Lucy Edwards ventured out for a bite to eat with her fiance, Olly, to a Yo! Sushi restaurant in Central London. Of course she had her guide dog Molly by her side, as Lucy has had a guide dog since she was 18 years old. Having a guide dog gives Molly the confidence to navigate the world, despite having lost her sight at age 17. When the trio was being seated at the sushi establishment, the server noticed that Lucy had a dog with her, and decided to confront her about it.
In footage taken of the conversation, the server can be heard saying “I’m telling you the dog is not allowed,” while Lucy can be heard fighting back tears and responding with, “You can’t tell me that my guide dog is not allowed, you’re breaking the law.” Then, the server and her went back and forth a few times, with the server continuing to insist that Lucy’s guide dog Molly was not allowed to be in the restaurant. Lucy then informed them of the 1995 Disability Discrimination Act, which is now part of the UK Equality Act of 2010, and grants access to guide dogs and their owners to the majority of services, venues and vehicles. But despite this, the server still insisted that Molly was not allowed to be there.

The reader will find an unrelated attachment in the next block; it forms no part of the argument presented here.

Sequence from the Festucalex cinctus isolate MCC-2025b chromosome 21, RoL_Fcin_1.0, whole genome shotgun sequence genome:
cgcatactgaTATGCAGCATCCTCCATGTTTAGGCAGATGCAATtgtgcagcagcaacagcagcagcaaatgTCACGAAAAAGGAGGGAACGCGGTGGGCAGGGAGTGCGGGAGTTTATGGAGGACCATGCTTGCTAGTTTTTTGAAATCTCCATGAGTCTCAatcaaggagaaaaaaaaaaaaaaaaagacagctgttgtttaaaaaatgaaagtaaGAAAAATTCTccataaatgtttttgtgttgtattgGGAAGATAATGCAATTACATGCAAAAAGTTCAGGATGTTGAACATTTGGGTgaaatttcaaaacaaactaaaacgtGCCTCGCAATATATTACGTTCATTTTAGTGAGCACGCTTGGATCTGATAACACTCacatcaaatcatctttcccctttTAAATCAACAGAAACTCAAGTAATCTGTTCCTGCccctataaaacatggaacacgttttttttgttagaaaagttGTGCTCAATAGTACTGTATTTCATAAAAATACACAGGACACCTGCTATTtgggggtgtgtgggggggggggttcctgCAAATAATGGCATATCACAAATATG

This seriously upset both Lucy and Olly, and they then insisted on speaking to a manager. Eventually, they were offered a table, and a manager insisted that Molly was indeed allowed to be there, but Lucy inevitably decided to leave. She had become simply too upset from the dispute to want to stay. While she was obviously fighting back tears as she was speaking to the server in the restaurant, Molly explained that she has had so many entry refusals that she is “almost numb” to it and that being refused entry is just “part of her life.”
“Often there’s times when I think to myself, ‘I don’t have the mental strength to deal with this today, I’m going to leave Molly at home,’ which is awful, because she makes me the most confident that I can be with my disability, and at the end of the day she is vital,” said Lucy.
A spokesperson shared that after hearing about the incident, Yo! Sushi contacted Lucy to personally apologize for the way she was treated. During the conversation, they were adamant that the worker had made a mistake and wanted to be clear that “of course guide dogs are welcome in all of their restaurants.”
“I had the confidence in that moment, because I had my fiancee with me, to advocate for myself, but I would say that’s the most successful I’ve been, and I’ve only gained that confidence after being beaten down for years and years, and I just don’t know where this leads us as a society,” shared Lucy.
This isn’t the first time Lucy and a guide dog have been denied entry to an establishment based on the fact that she had an animal by her side. It’s obvious that more work needs to be done to educate businesses on the laws and rights granted to individuals who use guide dogs as a mobility aid.
“I don’t know when this discrimination is going to stop. Every time I talk about it I get emotional because I don’t know when we’re going to achieve equality. I don’t want to fight to just live a life that I deserve,” said Lucy.